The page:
The mechanisms underlying the neuroprotective effects of cannabidiol (CBD) were studied in vivo using a
hypoxiceischemic (HI) brain injury model in newborn pigs. One- to two-day-old piglets were exposed to
HI for 30 min by interrupting carotid blood flow and reducing the fraction of inspired oxygen to 10%.
Thirty minutes after HI, the piglets were treated with vehicle (HV) or 1 mg/kg CBD, alone (HC) or in
combination with 1 mg/kg of a CB2 receptor antagonist (AM630) or a serotonin 5HT1A receptor antagonist (WAY100635). HI decreased the number of viable neurons and affected the amplitude-integrated
EEG background activity as well as different prognostic proton-magnetic-resonance-spectroscopy (H-
MRS)-detectable biomarkers (lactate/N-acetylaspartate and N-acetylaspartate/choline ratios). HI brain
damage was also associated with increases in excitotoxicity (increased glutamate/N-acetylaspartate ratio), oxidative stress (decreased glutathione/creatine ratio and increased protein carbonylation) and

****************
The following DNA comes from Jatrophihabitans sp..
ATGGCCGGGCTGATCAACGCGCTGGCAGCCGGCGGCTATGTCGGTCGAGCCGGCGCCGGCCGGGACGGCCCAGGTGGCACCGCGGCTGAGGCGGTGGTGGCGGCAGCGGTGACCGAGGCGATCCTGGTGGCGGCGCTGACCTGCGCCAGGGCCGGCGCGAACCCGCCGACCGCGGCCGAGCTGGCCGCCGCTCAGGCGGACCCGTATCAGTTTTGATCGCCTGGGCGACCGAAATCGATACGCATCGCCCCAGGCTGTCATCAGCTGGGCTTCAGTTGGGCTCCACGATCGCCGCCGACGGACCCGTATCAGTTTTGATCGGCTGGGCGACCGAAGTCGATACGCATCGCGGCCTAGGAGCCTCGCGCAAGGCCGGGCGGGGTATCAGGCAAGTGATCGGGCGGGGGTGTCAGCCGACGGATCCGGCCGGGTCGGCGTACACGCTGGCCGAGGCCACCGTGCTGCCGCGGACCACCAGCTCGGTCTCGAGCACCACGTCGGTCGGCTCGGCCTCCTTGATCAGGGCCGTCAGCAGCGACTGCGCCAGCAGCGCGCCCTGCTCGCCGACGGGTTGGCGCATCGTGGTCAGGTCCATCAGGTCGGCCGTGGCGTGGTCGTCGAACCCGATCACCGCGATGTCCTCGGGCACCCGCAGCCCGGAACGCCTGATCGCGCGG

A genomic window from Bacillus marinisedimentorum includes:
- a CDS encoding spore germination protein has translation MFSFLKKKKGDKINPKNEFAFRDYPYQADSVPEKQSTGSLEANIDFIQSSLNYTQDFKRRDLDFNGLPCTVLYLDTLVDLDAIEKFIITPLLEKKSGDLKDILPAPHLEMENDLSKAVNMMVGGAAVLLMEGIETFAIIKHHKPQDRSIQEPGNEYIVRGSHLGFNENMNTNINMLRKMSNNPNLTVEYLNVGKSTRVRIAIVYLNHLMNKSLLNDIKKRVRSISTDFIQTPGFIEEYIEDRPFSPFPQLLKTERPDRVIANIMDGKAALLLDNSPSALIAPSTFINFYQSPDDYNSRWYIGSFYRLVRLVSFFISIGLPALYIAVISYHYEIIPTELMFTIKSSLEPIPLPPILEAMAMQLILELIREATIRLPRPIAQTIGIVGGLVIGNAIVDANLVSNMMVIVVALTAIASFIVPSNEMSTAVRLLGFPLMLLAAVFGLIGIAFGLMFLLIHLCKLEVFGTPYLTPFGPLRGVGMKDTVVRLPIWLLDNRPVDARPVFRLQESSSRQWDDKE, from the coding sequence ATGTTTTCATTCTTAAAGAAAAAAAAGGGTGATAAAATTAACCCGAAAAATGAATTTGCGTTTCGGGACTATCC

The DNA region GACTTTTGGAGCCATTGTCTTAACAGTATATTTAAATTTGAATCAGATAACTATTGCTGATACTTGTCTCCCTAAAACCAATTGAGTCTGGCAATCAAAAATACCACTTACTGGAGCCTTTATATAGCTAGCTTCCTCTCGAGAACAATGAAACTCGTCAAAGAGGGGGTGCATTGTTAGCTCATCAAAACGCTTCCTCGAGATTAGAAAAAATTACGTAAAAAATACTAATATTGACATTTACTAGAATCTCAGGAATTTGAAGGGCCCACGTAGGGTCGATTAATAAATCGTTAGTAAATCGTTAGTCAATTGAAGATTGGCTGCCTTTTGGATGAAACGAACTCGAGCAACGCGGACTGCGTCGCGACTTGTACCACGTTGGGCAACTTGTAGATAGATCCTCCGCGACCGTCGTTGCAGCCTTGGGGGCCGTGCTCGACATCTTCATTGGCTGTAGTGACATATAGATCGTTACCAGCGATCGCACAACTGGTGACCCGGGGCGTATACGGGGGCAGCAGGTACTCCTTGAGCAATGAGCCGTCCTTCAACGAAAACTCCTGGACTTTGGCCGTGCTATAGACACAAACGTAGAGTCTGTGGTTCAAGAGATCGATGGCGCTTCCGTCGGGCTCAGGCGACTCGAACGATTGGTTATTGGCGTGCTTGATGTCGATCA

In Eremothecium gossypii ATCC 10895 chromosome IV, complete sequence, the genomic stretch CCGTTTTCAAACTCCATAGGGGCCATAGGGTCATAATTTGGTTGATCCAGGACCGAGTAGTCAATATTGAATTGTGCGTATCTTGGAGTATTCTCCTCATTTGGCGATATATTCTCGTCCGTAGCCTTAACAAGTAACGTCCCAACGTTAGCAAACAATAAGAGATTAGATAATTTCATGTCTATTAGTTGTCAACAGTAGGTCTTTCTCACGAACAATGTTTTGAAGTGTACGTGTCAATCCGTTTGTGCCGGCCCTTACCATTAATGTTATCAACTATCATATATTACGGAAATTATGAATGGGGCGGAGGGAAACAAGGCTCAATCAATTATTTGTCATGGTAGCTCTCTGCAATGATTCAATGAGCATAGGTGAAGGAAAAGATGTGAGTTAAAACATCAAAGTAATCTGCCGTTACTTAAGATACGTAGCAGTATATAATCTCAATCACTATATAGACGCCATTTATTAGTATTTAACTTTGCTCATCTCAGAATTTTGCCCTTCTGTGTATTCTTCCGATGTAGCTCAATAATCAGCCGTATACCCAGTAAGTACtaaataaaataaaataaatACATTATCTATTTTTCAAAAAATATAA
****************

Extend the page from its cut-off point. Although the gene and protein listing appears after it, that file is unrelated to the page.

inflammation (increased brain IL-1 levels). CBD administration after HI prevented all these alterations,
although this CBD-mediated neuroprotection was reversed by co-administration of either WAY100635 or
AM630, suggesting the involvement of CB2 and 5HT1A receptors. The involvement of CB2 receptors was
not dependent on a CBD-mediated increase in endocannabinoids. Finally, bioluminescence resonance
energy transfer studies indicated that CB2 and 5HT1A receptors may form heteromers in living HEK-293T
cells. In conclusion, our findings demonstrate that CBD exerts robust neuroprotective effects in vivo in HI
piglets, modulating excitotoxicity, oxidative stress and inflammation, and that both CB2 and 5HT1A receptors are implicated in these effects.